Antarctic Ice Shelf Thinning from Above... and Below
One of Antarctica's largest ice shelves is thinning from above and below, helping scientists finally understand just what exactly is causing this rapid ice melt, according to new research.
The Larsen C Ice Shelf - whose neighbors Larsen A and B, collapsed in 1995 and 2002 - has long puzzled scientists. They have debated for decades whether warming air temperatures or warmer ocean currents are behind the collapse of the Antarctic Peninsula's floating ice shelves.
Using a combination of satellite data and radar surveys, the research team studied the Larsen C Ice Shelf for 15 years, from 1998-2012. Over that time period, they found that this slab of ice lost an average of 4 meters (13 feet) of ice, and had lowered by an average of one meter (~3 feet) at the surface.
"What's exciting about this study is we now know that two different processes are causing Larsen C to thin and become less stable. Air is being lost from the top layer of snow (called the firn), which is becoming more compacted - probably because of increased melting by a warmer atmosphere. We know also that Larsen C is losing ice, probably from warmer ocean currents or changing ice flow," lead author Dr. Paul Holland from British Antarctic Survey (BAS) explained in a press release.
"If this vast ice shelf - which is over two and a half times the size of Wales and 10 times bigger than Larsen B - was to collapse, it would allow the tributary glaciers behind it to flow faster into the sea. This would then contribute to sea-level rise," he added.
It is no secret that much of Antarctica, not just the Larsen C Ice Shelf, is melting faster than ever. The Antarctic Peninsula is one of the fastest warming regions on Earth, with a temperature rise of 2.5 degrees Celsius over the last 50 years.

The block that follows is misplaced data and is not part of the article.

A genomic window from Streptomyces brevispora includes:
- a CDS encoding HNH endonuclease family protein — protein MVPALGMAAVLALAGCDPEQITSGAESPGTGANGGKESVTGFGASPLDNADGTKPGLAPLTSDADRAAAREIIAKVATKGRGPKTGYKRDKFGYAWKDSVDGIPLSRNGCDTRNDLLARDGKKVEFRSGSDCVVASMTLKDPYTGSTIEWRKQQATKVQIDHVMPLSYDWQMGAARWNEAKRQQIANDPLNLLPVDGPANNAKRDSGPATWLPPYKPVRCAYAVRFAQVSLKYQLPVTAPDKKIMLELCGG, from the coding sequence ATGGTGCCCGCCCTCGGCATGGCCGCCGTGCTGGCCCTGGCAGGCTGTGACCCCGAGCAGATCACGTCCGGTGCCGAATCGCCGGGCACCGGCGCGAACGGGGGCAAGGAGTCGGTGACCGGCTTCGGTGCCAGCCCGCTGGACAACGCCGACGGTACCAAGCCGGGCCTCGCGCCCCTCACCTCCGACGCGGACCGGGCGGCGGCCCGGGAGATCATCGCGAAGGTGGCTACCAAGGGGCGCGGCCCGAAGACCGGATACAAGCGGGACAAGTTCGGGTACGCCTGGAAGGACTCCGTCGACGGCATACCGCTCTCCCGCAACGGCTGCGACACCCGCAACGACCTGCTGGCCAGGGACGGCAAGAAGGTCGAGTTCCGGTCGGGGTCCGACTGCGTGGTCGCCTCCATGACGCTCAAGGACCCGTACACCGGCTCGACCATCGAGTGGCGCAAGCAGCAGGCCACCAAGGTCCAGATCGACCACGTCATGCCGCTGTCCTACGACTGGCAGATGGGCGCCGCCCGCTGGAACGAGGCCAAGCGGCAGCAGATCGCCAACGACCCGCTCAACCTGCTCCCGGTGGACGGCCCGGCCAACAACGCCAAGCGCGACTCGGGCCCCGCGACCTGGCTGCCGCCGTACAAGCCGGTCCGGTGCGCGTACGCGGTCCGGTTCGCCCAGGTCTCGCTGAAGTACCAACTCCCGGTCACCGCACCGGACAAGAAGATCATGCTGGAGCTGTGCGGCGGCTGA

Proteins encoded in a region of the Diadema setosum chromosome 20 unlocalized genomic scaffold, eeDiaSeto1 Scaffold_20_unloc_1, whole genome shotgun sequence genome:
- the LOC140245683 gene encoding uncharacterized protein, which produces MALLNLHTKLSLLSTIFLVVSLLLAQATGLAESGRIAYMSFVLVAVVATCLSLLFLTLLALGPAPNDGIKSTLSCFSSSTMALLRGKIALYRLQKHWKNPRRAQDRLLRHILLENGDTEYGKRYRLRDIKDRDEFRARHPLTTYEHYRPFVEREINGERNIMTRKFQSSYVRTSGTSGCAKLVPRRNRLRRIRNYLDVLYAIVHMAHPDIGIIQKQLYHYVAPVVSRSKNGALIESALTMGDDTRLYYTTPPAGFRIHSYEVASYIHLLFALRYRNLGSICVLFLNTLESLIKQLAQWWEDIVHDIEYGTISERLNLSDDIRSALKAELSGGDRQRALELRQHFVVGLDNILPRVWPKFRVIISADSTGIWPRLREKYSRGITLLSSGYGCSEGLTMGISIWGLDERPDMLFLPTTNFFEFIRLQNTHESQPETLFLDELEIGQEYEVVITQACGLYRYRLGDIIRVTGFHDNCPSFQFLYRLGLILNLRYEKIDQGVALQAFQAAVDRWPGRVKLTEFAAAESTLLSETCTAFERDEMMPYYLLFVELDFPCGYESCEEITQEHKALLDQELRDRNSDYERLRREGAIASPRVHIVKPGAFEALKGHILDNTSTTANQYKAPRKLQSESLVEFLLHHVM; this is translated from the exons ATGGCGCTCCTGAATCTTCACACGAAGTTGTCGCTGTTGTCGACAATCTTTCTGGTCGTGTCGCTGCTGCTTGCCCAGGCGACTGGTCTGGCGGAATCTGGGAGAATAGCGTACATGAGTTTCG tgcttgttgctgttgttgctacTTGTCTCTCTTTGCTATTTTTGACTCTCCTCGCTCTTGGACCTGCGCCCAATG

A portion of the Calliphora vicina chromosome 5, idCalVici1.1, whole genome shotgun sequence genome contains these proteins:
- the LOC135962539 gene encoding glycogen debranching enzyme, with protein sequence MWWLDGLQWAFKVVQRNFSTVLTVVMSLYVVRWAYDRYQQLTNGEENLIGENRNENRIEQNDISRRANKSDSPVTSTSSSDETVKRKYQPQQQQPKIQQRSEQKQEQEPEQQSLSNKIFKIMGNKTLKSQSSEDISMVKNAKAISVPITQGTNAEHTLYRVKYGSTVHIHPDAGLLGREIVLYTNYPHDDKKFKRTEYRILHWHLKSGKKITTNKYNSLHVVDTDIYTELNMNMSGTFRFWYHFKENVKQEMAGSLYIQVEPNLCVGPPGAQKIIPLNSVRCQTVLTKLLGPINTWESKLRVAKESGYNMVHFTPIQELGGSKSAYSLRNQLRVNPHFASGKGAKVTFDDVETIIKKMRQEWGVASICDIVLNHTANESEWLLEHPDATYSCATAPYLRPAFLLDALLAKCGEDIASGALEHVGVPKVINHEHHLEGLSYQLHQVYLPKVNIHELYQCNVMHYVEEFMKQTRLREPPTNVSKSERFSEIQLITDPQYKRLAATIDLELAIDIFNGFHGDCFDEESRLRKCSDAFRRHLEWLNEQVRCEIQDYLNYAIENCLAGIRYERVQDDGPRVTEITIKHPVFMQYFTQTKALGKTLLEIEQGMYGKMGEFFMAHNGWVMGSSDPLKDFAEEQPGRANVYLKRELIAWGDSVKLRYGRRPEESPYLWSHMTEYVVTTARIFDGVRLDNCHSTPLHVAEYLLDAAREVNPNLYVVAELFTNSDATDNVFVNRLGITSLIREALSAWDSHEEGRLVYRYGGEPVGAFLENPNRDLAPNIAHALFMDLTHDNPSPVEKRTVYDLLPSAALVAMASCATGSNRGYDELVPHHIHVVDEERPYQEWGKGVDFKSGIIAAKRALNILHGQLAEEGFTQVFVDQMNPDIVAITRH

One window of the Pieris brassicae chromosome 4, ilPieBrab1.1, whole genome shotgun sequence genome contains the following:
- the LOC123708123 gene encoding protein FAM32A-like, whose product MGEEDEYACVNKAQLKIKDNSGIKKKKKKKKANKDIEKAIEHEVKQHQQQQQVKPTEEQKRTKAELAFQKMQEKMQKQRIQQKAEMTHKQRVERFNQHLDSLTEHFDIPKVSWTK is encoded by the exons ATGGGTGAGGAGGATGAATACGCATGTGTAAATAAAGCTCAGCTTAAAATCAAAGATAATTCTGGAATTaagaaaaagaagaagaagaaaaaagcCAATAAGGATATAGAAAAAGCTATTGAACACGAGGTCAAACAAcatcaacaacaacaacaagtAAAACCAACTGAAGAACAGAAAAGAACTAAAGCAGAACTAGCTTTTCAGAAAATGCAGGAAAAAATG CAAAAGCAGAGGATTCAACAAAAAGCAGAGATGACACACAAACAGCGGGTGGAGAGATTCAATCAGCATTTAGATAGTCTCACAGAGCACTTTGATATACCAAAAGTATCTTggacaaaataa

While the research team continues to closely monitor the ice shelf, they predict that it could completely collapse within the next century, or sooner.
Even more concerning is that a crack is forming in the ice, which could cause it to retreat back further than previously observed. In addition, the ice shelf also appears to be detaching from a small island called Bawden Ice Rise at its northern edge.
"When Larsen A and B were lost, the glaciers behind them accelerated and they are now contributing a significant fraction of the sea-level rise from the whole of Antarctica. Larsen C is bigger and if it were to be lost in the next few decades then it would actually add to the projections of sea-level rise by 2100," said Professor David Vaughan, glaciologist and Director of Science at BAS.
"We expect that sea-level rise around the world will be something in excess of 50 cm higher by 2100 than it is at present and that will cause problems for coastal and low-lying cities," he continued. "Understanding and counting up these small contributions from Larsen C and all the glaciers around the world is very important if we are to project, with confidence, the rate of sea-level rise into the future."
For more great nature science stories and general news, please visit our sister site, Headlines and Global News (HNGN).